Another tech upgrade that’s new in the DB11 is the 360º parking camera. Instead of just a single backup camera, the DB11 has cameras all around the car, and the computer stitches together a 360º top view image of the car and its surroundings. Parking has never been easier. No more worrying if you’re going to bust your $4000 front splitter on a concrete parking block. Now you can see everything around the vehicle.
|The rest of the new tech, frankly, I could live without. The old analog dashboard has been replaced with an all-digital one. If the digital dash somehow improved the experience that would be fine, but it doesn’t. I prefer the elegance of real gauges that look like fine timepieces. Analog guages that are complemented with smaller digital displays for things such as fuel economy, tire pressure, etc. are the best, but a single, all-encompassing, digital display takes some of the classiness away from the car.|
|Luckily, unlike many cars these days Aston didn’t replace every button and switch on the center stack with a distracting virtual touchscreen equivalent. There are still real buttons for most of the important things like radio and A/C controls. Touchscreens are not a bad thing, don't get me wrong. Modern cars simply have too many gadgets for each of them to have a separate button, switch, or dial (although Porsche would disagree since the interior of the Cayenne looks like the cockpit of a Boeing 747).|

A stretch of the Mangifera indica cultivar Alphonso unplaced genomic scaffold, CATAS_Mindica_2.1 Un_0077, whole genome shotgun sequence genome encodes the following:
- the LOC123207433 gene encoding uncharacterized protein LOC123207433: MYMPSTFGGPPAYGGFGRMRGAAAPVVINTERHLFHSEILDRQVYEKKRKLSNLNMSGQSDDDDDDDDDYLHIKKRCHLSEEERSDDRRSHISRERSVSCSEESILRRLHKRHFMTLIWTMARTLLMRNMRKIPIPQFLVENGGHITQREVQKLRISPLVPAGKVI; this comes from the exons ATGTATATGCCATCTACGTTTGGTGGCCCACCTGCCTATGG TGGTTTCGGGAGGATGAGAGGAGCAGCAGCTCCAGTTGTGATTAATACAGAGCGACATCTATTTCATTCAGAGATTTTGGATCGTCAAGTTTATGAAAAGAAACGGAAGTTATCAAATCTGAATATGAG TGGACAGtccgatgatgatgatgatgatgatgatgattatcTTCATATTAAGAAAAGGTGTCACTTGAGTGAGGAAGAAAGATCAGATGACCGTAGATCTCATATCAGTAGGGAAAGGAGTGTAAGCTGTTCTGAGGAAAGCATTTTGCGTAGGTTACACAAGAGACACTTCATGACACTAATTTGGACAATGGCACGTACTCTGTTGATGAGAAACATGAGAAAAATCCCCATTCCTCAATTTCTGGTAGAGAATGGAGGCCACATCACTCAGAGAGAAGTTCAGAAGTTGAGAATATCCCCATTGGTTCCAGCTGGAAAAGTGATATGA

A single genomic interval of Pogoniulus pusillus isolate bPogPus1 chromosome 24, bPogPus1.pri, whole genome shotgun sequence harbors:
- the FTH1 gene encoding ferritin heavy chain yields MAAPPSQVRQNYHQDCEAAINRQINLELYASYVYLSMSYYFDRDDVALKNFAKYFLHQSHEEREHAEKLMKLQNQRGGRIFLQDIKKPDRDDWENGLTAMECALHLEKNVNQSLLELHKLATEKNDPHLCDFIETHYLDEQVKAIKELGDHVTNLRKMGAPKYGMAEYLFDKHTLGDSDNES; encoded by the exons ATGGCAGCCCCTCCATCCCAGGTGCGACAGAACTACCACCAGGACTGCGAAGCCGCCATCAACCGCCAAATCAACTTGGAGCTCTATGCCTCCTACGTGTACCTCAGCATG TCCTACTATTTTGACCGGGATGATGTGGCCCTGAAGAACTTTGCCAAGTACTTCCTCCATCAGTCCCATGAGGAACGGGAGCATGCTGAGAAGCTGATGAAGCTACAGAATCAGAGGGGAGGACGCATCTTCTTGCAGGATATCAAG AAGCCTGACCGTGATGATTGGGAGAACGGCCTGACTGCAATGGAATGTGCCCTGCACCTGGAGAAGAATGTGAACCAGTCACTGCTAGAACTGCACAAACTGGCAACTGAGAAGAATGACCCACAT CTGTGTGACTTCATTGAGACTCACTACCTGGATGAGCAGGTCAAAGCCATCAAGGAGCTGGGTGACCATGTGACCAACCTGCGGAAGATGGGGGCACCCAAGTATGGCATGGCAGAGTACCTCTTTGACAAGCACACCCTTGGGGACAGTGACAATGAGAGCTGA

Unfortunately, the Daimler technology isn’t touchscreen based. Instead, it relies on a large dial and mouse-like device. I’m not a fan of this. It’s cumbersome and slow to use compared to a simple touchscreen, and the worst part is that it uses up valuable real estate below the center stack. No longer is there a 12v receptacle for radar detectors and other devices, nor is there anywhere to put your phone. There is a small, plastic tray at the base of the console which at first glance looks like a spot to put your phone, but it isn’t. A phone wouldn’t last 3 seconds in there when the car is moving.